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Brazil’s blackout cause not clear
Question of the Day
PORTO ALEGRE, Brazil — When an electricity blackout left 60 million Brazilians without power last month, it called into question Brazil’s ability to transition from a developing nation to a global economic power.
The main question is whether the nation’s infrastructure can keep up with Brazil’s booming economy. The question takes on added importance as Brazil prepares to host soccer’s 2014 World Cup, followed by the 2016 Summer Olympics.
Dilma Roussef, a Cabinet minister and potential presidential candidate in elections next year, warned that the country faces other woes with its aging infrastructure.
“Another blackout can happen soon,” she said.
Brazil’s Congress set up its own Commission of Inquiry in an attempt to figure out what went wrong.
More than three weeks after the Nov. 10 power failure, the cause is still not known. During the blackout, the massive Itaipu dam on the Brazil-Paraguay was completely shut down for the first time in a quarter century. Eighteen of Brazil’s 24 provinces lost electricity for up to four hours. Neighboring Paraguay briefly lost all its power, and about 7 million people in Sao Paulo, Brazil’s business capital, lost their water service.
Energy Minister Edison Lobao blamed the problem entirely on inadequate transmission lines.
The nation is no stranger to blackouts. CBS’ “60 Minutes” reported that major power outages in 2005 and 2007 were caused by hackers.
Former U.S. Director of National Intelligence Mike McConnell told “60 Minutes” that the U.S. power grid is vulnerable to hackers. “The United States is not prepared for such an attack.”
In its winning bid to host the Olympics, Brazilian officials agreed to establish a separate power supply for Rio de Janeiro. The Brazilian Olympic Committee declined to comment after the last power failure.
“There is an absolute failure of infrastructure in terms of energy,” Patrizia Tomasi, an engineer with the Brazilian energy consulting firm Planck E., told Associated Press. “What we are seeing now is only the beginning. There is a need to invest more, to improve how energy is managed by those in the government.”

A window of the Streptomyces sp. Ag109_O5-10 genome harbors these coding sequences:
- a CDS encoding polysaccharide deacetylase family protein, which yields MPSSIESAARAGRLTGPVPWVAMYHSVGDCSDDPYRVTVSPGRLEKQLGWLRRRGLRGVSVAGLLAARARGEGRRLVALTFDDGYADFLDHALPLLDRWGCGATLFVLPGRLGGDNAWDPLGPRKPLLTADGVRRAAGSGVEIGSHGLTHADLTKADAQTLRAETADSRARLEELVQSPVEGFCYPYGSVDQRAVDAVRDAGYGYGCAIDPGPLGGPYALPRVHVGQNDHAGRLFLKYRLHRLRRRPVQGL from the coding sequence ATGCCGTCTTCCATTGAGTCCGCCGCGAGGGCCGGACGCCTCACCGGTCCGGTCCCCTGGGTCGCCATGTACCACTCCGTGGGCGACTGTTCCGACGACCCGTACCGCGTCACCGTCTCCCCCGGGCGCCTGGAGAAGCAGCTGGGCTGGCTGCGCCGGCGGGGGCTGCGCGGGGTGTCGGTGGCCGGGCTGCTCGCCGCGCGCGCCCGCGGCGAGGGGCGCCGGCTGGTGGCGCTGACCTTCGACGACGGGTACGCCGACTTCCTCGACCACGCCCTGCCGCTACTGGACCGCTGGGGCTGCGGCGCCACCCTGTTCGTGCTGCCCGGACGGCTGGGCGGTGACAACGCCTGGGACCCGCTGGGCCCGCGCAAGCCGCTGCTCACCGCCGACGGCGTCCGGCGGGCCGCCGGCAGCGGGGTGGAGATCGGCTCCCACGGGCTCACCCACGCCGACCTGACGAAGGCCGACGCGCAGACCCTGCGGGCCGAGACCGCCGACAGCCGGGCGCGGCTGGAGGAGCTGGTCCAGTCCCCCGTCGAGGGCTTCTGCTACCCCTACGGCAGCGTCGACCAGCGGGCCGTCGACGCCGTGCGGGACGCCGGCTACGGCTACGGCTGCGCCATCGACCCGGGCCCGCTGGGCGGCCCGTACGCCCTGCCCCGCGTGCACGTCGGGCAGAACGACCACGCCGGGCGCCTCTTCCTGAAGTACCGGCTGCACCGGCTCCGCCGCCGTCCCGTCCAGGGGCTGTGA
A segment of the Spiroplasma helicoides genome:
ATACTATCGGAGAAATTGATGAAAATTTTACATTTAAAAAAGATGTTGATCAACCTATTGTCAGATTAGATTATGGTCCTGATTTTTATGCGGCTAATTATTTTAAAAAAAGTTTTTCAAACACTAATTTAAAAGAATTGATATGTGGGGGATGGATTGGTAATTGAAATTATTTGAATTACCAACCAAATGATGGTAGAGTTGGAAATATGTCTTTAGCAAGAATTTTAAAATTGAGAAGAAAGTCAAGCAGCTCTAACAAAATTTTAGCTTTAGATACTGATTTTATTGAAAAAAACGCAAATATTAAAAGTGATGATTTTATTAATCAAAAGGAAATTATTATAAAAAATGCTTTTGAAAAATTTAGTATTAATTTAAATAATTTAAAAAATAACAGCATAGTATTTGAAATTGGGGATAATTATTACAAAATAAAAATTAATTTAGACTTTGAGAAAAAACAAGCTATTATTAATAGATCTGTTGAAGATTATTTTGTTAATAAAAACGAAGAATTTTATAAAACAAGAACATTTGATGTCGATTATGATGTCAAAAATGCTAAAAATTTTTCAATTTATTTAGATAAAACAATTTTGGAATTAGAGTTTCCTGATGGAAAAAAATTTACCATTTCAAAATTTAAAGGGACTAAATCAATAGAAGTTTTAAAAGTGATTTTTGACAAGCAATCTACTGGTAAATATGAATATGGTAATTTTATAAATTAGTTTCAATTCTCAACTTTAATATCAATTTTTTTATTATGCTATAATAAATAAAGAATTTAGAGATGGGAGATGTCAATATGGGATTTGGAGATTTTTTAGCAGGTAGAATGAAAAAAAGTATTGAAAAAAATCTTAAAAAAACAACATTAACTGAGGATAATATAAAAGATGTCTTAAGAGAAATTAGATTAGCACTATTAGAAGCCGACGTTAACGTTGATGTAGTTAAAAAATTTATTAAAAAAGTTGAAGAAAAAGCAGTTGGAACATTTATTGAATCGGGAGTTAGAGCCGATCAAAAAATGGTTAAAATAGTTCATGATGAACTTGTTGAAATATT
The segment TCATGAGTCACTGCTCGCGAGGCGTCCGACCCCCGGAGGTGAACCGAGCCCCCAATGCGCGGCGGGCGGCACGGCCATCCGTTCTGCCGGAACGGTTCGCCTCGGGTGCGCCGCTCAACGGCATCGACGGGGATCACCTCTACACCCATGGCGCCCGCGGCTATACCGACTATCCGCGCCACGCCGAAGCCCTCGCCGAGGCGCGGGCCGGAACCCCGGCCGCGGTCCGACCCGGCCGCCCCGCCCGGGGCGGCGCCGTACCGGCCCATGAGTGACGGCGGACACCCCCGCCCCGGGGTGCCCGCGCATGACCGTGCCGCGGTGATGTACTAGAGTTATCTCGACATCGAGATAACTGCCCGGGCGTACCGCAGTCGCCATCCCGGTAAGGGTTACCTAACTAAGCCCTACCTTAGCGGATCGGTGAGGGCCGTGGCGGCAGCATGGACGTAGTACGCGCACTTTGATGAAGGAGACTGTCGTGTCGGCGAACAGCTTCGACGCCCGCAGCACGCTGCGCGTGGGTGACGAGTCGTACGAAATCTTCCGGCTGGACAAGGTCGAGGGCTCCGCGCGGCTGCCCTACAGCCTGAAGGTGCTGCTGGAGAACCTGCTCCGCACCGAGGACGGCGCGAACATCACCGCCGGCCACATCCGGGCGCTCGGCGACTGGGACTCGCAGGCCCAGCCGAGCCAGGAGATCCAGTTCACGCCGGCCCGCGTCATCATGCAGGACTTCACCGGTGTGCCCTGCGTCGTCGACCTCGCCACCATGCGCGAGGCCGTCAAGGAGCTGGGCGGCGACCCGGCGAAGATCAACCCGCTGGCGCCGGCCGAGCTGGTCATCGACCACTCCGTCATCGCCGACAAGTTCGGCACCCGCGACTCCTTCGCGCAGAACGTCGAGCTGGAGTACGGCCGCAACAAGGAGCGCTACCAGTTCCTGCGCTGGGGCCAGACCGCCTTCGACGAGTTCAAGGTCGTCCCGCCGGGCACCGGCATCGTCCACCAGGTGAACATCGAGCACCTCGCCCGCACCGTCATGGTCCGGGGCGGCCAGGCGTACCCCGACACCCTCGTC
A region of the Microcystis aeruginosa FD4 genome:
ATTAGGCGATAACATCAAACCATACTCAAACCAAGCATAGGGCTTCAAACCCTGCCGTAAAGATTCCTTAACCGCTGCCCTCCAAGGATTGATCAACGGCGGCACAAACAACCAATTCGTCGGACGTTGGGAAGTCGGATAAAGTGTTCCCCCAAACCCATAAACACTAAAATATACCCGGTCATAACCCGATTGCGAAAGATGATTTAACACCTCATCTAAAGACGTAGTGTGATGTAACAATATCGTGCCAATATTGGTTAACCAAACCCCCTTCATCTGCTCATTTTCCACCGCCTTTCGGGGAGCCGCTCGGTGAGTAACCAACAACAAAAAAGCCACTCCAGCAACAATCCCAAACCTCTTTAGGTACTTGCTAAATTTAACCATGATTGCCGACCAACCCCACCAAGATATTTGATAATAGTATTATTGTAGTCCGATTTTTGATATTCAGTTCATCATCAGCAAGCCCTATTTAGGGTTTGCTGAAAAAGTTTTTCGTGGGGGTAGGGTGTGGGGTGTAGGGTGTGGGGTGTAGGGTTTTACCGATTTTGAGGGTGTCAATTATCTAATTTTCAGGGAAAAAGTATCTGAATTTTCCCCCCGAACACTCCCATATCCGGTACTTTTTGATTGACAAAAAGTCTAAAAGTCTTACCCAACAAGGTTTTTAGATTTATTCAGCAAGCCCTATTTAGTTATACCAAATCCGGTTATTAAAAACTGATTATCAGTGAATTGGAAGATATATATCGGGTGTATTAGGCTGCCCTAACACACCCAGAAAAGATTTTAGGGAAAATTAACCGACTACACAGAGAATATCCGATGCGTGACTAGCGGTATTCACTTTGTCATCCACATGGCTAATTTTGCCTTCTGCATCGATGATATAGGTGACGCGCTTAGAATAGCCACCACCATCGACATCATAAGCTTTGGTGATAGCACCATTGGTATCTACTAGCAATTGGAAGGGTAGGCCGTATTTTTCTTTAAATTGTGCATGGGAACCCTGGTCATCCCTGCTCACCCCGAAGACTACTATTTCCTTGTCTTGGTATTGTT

President Luiz Inacio Lula da Silva disputes claims of inadequate government investment.
“In seven years we created 30 percent of all the transmission lines built in the past 130 years,” Mr. Lula da Silva said after the November blackout, according to AP.
The two-year period before Mr. Lula da Silva took office in 2003 was characterized by electricity shortages and power rationing.
The energy problem is not Brazil’s only infrastructure problem. Its highway system also remains subpar, according to many Brazilians who point out that the country has one border crossing with Peru despite sharing a 1,875-mile border.
Brazilian politicians are often caught benefiting from payoffs from overpriced road construction projects, perhaps the country’s most widely reported source of corruption.
Jose Cairoli, president of the Confederation of Commercial and Business Associations of Brazil said that infrastructure woes are a drag on Brazil’s economy.
“Certainly Brazil could grow more with a good infrastructure,” he said. But, over time, Mr. Cairoli expects the situation to improve with more government investment.
In the state of Mato Grosso, an agricultural powerhouse often compared with Illinois, farmers have difficulties getting their crops to market.
“Growers lose a lot of wealth with bad transportation. Our logistic system is a failure,” warned the president of the Federation of Agriculture of Mato Grosso, Rui Prado.
Ralph Hofmann, a foreign trade consultant, also worries about inadequate infrastructure.
“Brazil has spurious taxes that makes transportation expensive. This money is not applied in infrastructure, roads, ports. In five years, we will hurt a lot,” he warned.
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